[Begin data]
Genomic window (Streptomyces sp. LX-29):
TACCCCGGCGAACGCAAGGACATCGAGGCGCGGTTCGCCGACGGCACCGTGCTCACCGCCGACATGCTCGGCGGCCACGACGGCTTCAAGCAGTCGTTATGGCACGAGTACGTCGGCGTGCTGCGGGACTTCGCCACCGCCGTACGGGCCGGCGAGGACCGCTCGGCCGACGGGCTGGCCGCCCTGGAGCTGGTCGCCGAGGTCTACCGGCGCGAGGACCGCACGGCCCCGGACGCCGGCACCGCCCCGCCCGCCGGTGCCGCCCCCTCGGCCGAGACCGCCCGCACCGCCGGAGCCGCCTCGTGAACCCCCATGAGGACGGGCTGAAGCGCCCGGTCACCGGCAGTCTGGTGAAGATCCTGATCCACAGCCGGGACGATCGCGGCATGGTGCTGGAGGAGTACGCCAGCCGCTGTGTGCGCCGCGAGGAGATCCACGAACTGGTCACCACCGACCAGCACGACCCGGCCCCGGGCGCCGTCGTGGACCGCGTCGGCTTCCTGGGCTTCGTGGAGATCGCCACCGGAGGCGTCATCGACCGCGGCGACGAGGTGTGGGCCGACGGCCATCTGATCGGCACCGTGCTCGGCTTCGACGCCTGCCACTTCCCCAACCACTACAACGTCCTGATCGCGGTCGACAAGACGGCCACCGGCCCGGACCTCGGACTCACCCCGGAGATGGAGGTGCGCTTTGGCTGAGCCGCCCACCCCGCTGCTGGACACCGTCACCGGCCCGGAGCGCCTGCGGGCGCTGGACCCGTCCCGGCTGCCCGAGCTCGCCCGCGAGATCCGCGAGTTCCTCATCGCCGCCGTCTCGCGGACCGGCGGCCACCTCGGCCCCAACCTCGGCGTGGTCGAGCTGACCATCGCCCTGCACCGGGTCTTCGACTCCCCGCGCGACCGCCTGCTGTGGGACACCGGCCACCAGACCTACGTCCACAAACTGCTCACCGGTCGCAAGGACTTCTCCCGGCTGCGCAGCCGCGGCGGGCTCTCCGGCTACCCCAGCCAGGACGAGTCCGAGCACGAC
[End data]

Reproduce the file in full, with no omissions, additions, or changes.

Genomic window (Streptomyces sp. LX-29):
TACCCCGGCGAACGCAAGGACATCGAGGCGCGGTTCGCCGACGGCACCGTGCTCACCGCCGACATGCTCGGCGGCCACGACGGCTTCAAGCAGTCGTTATGGCACGAGTACGTCGGCGTGCTGCGGGACTTCGCCACCGCCGTACGGGCCGGCGAGGACCGCTCGGCCGACGGGCTGGCCGCCCTGGAGCTGGTCGCCGAGGTCTACCGGCGCGAGGACCGCACGGCCCCGGACGCCGGCACCGCCCCGCCCGCCGGTGCCGCCCCCTCGGCCGAGACCGCCCGCACCGCCGGAGCCGCCTCGTGAACCCCCATGAGGACGGGCTGAAGCGCCCGGTCACCGGCAGTCTGGTGAAGATCCTGATCCACAGCCGGGACGATCGCGGCATGGTGCTGGAGGAGTACGCCAGCCGCTGTGTGCGCCGCGAGGAGATCCACGAACTGGTCACCACCGACCAGCACGACCCGGCCCCGGGCGCCGTCGTGGACCGCGTCGGCTTCCTGGGCTTCGTGGAGATCGCCACCGGAGGCGTCATCGACCGCGGCGACGAGGTGTGGGCCGACGGCCATCTGATCGGCACCGTGCTCGGCTTCGACGCCTGCCACTTCCCCAACCACTACAACGTCCTGATCGCGGTCGACAAGACGGCCACCGGCCCGGACCTCGGACTCACCCCGGAGATGGAGGTGCGCTTTGGCTGAGCCGCCCACCCCGCTGCTGGACACCGTCACCGGCCCGGAGCGCCTGCGGGCGCTGGACCCGTCCCGGCTGCCCGAGCTCGCCCGCGAGATCCGCGAGTTCCTCATCGCCGCCGTCTCGCGGACCGGCGGCCACCTCGGCCCCAACCTCGGCGTGGTCGAGCTGACCATCGCCCTGCACCGGGTCTTCGACTCCCCGCGCGACCGCCTGCTGTGGGACACCGGCCACCAGACCTACGTCCACAAACTGCTCACCGGTCGCAAGGACTTCTCCCGGCTGCGCAGCCGCGGCGGGCTCTCCGGCTACCCCAGCCAGGACGAGTCCGAGCACGAC